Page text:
USS Harry S. Truman to Conduct CSSQT
- Training & Education
The aircraft carrier USS Harry S. Truman (CVN 75) departed Naval Station Norfolk Sept. 24 to conduct combat systems ship qualification trials (CSSQT).
CSSQT is an operational test of Truman’s close-in weapons system (CIWS), rolling airframe missile (RAM) and NATO Sea Sparrow Missile System (NSSMS).
Fire Controlman 3rd Class Ronda Johnson, one of four CIWS technicians aboard Truman, said the CIWS is scheduled to be tested in a surface engagement drill and a towed drone unit (TDU) drill in addition to the pre-aim calibration fire (PACFIRE) that was conducted Sept 24. The surface engagement drill will use a remote controlled high-speed moving surface target (HSMST).
The TDU, which will be towed by aircraft, will serve as an airborne target upon which the CIWS will track and fire.
“A PACFIRE drill includes pre-fire checks, setting hazardous electromagnetic radiation to ordnance (HERO) conditions and an ammo upload, which can take up to 10 hours of preparation,” said Johnson.
Fire Controlman 3rd Class Adam Ellsworth, another of Truman’s CIWS technicians, said he is excited to see his hard work pay off during the CIWS operations.
“After all of the man hours and hands-on preparation, it’s always worth it to see the CIWS fire,” said Ellsworth. “We spend hours preparing for a 1.5-second burst of fire.”
The NSSMS and RAM are scheduled to be tested later in the week.
Fire Controlman 2nd Class Michael Desantis, NSSMS work center supervisor for combat systems department’s CS-7 division, has spent three weeks preparing the missiles for CSSQT.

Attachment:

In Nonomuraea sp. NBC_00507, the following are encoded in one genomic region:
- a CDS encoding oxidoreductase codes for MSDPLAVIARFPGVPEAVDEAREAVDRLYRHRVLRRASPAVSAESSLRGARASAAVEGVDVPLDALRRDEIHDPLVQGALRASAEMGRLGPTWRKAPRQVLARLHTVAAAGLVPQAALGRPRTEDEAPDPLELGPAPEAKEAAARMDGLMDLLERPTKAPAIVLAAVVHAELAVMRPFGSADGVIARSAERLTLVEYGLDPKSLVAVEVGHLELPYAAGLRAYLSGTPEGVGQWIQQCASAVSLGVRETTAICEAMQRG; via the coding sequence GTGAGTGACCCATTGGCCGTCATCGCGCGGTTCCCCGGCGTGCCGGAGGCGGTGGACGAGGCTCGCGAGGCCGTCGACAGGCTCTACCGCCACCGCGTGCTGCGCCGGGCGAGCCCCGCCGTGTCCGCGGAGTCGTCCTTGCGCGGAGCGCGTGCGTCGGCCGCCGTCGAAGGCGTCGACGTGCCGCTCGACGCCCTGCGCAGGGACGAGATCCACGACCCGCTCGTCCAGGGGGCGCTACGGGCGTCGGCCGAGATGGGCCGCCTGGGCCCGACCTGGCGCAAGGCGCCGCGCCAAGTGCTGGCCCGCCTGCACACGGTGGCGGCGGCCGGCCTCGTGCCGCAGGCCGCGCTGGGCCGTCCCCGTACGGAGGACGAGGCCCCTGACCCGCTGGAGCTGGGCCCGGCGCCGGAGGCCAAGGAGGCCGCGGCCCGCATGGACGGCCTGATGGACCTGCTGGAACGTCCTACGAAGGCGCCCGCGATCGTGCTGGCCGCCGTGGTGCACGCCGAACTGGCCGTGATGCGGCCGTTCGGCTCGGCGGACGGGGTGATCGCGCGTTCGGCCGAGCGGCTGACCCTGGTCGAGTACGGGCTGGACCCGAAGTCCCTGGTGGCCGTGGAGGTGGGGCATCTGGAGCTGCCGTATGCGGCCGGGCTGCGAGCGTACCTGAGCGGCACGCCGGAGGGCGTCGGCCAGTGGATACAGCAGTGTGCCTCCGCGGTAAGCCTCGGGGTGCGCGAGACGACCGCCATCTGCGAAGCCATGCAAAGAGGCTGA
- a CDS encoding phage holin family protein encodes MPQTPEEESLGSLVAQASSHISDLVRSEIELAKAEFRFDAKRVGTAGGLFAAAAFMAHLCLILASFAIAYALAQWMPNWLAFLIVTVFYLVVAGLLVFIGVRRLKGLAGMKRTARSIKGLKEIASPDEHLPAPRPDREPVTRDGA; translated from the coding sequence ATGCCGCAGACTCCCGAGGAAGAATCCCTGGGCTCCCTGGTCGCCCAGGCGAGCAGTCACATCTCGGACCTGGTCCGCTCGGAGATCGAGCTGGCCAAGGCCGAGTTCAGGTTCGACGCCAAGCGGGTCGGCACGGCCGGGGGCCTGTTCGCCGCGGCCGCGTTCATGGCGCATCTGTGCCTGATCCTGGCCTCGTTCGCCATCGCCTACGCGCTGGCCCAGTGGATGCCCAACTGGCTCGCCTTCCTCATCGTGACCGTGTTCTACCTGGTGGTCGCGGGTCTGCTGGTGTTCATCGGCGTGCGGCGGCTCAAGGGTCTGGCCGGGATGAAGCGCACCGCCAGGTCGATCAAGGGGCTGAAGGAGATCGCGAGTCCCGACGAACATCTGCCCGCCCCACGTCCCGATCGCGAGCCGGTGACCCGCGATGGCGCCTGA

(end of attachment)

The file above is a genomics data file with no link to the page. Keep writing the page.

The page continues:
“One missile will be fired at a drone controlled from shore,” said Desantis. “Our goal during the test will be to get the unarmed missile as close to the drone as possible without hitting it.”
Chief Warrant Officer (CWO) 2 Eric Stolen, CS-7’s division officer, said it is important to ensure Truman’s ship’s self defense system (SSDS), which encompasses all on board weapons systems, is tested and ready for use.
“The SSDS is responsible for defending the ship from any hostile threat,” said Stolen. “The biggest dangers we face overseas are missile threats and attacks from small, high-speed craft. With the NSSMS, RAM and CIWS systems, we have layers of protection against any threat. At a rate of fire between 45 and 100 rounds per second, the CIWS is more than capable of shredding anything that poses a threat to us.”
Truman is scheduled to complete CSSQT later this week.
Naval Today Staff, September 26, 2012